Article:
When I started applying for jobs, I didn’t know what to expect or what I should look for in a job. All the knowledge I knew is that I wanted something that would give me a paycheck. Now, it is never an easy journey, some days you will like your job, other days you might not want to clock in; and that’s okay!

Here are some lessons I want to share about what I learned about working a part-time job as a student:

Be prepared for travel time and location. There is nothing worse than running late for your job, now imagine being 15 minutes late to a job that is 30 minutes away. Doesn’t sound very fun right? That’s because you either hit snooze way too many times, or you live far from where you work. Having a job that is 15 minutes away or less is a game changer! If you live near your school try searching for on-campus jobs. There is almost always a job opening near a college town. Do some research and find out which locations are most convenient for you.

Never skip class to go to work. This might sound like common sense but it’s been known for college students to be scheduled to work during one of their lectures; therefore missing important class information in hopes to not lose their job. This is not okay! When applying for a job make it known that you are a student and provide them with your school schedule. This will give your employer the notice that if you end class at 2:00 p.m., they probably shouldn’t schedule you at 2:00 p.m. Instead suggest 2:30 p.m., which will give you time to get to your job.

A job can actually be fun. It is important for students to realize that a work environment doesn’t always have to be boring. Try and get to know the people that you work with. Usually if you work somewhere near campus, chances are you might be working with someone that goes to the same school. I remember when I worked at a dessert shop I was friends with a coworker for about a semester until I realized we were in the same major and even had a lecture together! Take the time to know your coworkers and work might not be so dreadful after all.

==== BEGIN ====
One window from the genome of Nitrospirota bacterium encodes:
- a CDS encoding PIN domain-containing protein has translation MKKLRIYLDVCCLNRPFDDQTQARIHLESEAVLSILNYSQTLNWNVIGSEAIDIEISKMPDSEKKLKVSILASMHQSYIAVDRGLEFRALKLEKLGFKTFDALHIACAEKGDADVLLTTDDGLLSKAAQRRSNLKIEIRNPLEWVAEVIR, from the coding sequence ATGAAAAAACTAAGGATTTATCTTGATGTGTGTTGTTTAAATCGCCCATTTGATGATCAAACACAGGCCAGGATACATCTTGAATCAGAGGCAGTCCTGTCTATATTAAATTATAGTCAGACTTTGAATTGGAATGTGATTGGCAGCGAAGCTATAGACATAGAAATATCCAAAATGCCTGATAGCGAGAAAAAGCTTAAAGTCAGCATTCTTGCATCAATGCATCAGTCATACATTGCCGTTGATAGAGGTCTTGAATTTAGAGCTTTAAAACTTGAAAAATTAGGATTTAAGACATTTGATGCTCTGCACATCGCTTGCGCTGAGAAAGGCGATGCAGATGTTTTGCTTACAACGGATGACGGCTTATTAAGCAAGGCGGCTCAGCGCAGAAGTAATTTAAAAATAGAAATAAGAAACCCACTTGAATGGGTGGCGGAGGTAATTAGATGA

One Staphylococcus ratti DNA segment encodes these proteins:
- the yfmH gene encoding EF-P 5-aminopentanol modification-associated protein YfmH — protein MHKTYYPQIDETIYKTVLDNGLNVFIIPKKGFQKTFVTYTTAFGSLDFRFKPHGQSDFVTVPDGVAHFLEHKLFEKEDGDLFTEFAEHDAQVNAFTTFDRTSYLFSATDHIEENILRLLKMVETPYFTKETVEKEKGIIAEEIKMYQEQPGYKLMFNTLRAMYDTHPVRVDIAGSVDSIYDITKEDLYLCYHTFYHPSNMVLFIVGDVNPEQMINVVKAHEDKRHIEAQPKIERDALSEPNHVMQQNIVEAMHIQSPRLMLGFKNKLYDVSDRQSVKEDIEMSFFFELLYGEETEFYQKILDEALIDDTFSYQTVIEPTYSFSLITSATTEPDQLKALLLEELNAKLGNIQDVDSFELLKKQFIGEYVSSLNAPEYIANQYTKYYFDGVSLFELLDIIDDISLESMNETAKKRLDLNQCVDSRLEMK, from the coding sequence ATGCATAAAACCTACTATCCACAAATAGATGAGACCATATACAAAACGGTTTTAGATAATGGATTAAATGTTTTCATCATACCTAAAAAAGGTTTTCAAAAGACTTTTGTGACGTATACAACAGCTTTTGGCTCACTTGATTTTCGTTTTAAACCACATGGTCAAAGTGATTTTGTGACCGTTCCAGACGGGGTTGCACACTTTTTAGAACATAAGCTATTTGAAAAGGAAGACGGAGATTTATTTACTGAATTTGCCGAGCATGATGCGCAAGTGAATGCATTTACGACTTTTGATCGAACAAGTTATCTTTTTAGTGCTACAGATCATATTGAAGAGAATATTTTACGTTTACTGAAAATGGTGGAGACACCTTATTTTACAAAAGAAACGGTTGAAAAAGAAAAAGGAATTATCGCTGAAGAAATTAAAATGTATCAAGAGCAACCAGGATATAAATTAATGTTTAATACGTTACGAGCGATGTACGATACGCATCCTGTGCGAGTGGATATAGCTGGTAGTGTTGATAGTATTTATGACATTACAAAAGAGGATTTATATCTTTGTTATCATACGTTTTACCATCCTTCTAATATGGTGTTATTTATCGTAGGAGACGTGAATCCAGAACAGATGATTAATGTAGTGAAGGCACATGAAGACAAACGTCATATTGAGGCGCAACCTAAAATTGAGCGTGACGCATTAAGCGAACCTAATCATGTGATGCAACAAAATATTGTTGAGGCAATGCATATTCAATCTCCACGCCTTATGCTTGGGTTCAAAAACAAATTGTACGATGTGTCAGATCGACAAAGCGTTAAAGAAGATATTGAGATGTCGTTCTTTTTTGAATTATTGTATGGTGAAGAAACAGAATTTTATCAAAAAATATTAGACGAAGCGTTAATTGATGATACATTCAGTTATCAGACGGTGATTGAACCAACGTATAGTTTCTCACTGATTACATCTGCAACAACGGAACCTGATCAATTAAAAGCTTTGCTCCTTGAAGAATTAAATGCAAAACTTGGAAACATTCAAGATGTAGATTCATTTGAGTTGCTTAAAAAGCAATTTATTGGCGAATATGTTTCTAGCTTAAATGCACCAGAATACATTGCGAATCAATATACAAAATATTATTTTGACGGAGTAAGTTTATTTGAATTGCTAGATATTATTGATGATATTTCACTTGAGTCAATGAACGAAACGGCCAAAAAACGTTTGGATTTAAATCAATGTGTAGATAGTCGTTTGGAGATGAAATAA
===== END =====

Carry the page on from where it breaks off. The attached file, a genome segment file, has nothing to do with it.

No job is more important than your mental health. I cannot stress this point enough. There have been endless studies on college students that undergo a variety of stress and workload that the student might have anxiety, depression, etc.  This means that it is okay to give yourself a mental health day and reset. I remember a week before midterm presentations I had to request the day off because I had a lot on my plate. I felt like I was going to explode! Instead I decided not to overwork myself and ate some comfort food. It was super refreshing to be able to eat a good meal and not have to worry about anything for a couple of hours. Take a nap, go on a hike, hang out with a trusted friend, do something that will remind you that everything will work out eventually!

I hope these tips will become some basic guidelines when you prepare to work at a new part-time job!